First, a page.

Both Sides of the Table


One of the questions I’m most often asked by CEOs is how to hire sales people.

I’ve written a lot about recruiting and hiring at startups including my controversial post on whom not to hire and my rapid response to the flame war.  I’ve also written extensively on sales and onwhich sales execs to hire and how to think about the different kinds of sales leaders.

One of the questions I used to ask in any recruiting meeting for a senior hire or even a junior sales rep is as follows:

“When you run sales campaigns do you prefer to 

A. Call high, and get passed down or;
B. Call low, get a pilot project with data running internally, and then present the findings to a senior executive”

Of course there’s no “right” answer but I’d like to persuade you that “calling high” will help you greatly shorten sales cycles and help you avoid wasting a lot of time on sales efforts that are not likely to close in the first place.

If you don’t have a good sales methodology already in place in your organization you might try reading that last link.

Call High

Calling high means reaching the highest level appropriate person in an organization that you can reach to hear your pitch. In a small to mid-sized organization this is likely the CEO or perhaps a COO or SVP. Clearly in an enterprise customer this is unlikely.

The senior person you meet is unlikely to be the person actually making the decision. They are likely somebody who would hear about the purchase but may or may not weigh in on the decision.

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Recently I wrote the first post in a series on board meetings, entitled, “Why You’re Not Getting the Most out of Your Board,” which focused on the need to prepare properly, set good objectives and discuss mostly strategic topics.

Even if you follow this game plan meticulously your board meeting can be taken off course by well-intentioned board members who lead you down a rate hole.

Here’s how it happens …

 

1. Topic Creep

You start out your board meeting and a well-meaning board member who read your deck noticed a detail she didn’t understand on page 18, “Bob, I noticed that your margins in Canada declined from 48% to 46% while your margin in Mexico is up by 4%. Can you please explain the discrepancy?”

I call this “topic creep” and it is killing your board meeting. It might be useful for Sally to know the answer to this but it isn’t the most valuable use of the time you spend together as a board.

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I’m super proud to announce that DataSift has just completed a $42 million financing round coming at the end of a year where its revenue grew several hundred percent year-over-year. Considering our revenue is SaaS revenue this achievement is even more remarkable.

The timing of the announcement of this investment couldn’t have been timed more perfectly if we tried. Yesterday it was announced that Apple had acquired one of our competitors, Topsy, for more than $200 million. As this astute journalist pointed out, DataSift “likely would have cost a lot more to acquire.”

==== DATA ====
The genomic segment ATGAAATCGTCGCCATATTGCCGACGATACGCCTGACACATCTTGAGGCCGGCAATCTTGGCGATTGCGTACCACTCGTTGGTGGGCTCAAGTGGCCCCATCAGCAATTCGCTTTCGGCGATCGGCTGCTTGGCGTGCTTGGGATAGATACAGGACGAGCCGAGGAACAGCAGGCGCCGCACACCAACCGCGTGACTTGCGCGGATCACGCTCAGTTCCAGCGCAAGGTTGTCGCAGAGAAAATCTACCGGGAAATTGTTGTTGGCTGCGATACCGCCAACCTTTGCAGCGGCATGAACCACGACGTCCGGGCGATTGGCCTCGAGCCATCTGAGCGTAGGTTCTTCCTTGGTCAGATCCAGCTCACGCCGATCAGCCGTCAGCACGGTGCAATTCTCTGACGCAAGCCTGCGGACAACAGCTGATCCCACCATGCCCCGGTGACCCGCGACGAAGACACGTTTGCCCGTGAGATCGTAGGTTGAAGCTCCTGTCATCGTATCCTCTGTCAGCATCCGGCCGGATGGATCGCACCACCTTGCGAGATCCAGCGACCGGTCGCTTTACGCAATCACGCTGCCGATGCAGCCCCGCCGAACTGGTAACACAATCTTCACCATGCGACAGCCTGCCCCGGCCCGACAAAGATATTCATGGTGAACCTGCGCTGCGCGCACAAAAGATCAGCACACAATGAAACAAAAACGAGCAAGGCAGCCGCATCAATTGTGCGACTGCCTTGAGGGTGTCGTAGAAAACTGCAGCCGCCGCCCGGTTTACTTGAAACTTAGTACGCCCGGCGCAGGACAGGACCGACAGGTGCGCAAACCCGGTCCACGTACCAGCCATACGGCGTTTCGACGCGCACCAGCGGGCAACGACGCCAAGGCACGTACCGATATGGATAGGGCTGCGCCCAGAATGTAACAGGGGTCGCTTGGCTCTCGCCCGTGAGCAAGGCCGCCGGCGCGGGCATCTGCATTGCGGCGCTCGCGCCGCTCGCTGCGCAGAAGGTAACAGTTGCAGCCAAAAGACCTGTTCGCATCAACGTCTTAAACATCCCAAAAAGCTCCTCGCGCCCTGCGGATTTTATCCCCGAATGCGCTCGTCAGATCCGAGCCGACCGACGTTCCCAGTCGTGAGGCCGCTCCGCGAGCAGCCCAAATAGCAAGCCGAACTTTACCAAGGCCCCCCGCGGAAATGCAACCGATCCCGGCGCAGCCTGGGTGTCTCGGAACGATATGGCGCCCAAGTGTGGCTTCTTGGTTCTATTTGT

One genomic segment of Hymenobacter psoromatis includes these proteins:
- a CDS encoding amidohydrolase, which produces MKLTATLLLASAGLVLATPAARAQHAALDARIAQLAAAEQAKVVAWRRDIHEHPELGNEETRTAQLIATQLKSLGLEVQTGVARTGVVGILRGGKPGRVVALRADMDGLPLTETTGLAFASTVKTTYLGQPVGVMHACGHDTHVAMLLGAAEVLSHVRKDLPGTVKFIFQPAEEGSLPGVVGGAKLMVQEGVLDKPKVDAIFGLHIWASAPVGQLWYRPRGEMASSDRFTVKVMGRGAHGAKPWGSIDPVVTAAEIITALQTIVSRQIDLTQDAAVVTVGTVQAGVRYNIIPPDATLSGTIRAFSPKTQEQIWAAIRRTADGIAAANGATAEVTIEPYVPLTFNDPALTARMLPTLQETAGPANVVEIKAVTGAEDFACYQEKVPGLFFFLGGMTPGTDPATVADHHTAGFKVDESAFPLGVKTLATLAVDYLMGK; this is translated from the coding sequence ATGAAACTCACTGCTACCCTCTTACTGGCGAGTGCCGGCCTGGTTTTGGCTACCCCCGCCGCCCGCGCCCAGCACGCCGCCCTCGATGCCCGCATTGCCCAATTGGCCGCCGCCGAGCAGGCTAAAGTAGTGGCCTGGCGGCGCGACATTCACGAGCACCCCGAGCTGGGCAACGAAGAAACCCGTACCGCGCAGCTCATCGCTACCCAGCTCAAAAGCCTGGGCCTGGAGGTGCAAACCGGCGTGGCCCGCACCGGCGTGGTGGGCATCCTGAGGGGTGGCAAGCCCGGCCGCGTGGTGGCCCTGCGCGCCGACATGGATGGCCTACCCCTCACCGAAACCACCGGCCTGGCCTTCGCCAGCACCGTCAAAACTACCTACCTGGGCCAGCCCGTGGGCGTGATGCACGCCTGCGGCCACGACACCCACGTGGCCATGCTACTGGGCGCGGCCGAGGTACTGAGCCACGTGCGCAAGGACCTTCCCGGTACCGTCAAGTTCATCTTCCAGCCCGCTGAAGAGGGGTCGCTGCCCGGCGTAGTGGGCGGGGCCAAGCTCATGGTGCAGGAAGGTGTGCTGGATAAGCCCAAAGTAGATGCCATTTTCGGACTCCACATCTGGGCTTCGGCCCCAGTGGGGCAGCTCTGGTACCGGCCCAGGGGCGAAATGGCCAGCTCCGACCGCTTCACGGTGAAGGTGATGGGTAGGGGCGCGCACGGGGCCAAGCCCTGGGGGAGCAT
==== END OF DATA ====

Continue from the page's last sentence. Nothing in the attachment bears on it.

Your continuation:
What gives? Why all the fuss about the Twitter firehose?

I started announcing 

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2013 has proved to be a wild year. Companies being created has continued to go up dramatically making managing dealflow nearly impossible.

Thank you to Tasha for helping to keep me sane by managing the onslaught of meeting requests, board meetings and constant change. You’ve had a few difficult years outside of work – I feel confident 2014 is going to be a great one!

In the market we’ve seen the massive uptick of SaaS valuations in the public markets and commensurate attention on private market fundings and valuations.

Meanwhile while social networking was white hot 3 years ago it is now persona non grata unless your user numbers are insane.

eCommerce was battered this year.

Some Ad Tech has skyrockets some has suffered. Mixed bag.

2013 was the year of wearable devices and physical products.

I’m sure in 2-3 years all of these trends will be reversed.

So with the wild ride of 2013 I had thoughts about what made me thankful this year.

We’ve had some big breakouts, some unexpected slips and some continued struggles.

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It’s stunning to me how quickly we take for granted certain conveniences in our lives that go from Eureka to minimum expectation.

Take OpenTable.

In the old days we used to call a restaurant to book. The hostess worked from 4-10pm so you had to call during these hours. Between 7-10 she was busy seating guests so had to put your on hold. After hours there was the answering machine. She entered you reservation by writing in a time slot in a paper calendar and you were in. As long as they didn’t lose the book or make a mistake.

It sounds crazy, right? Of course you now book when you want and even choose your restaurant based on availability at the time / day you want and you can book on your mobile phone at 2am or 8pm.

Yet for everything else we’re still in the dark ages and people have accepted that.

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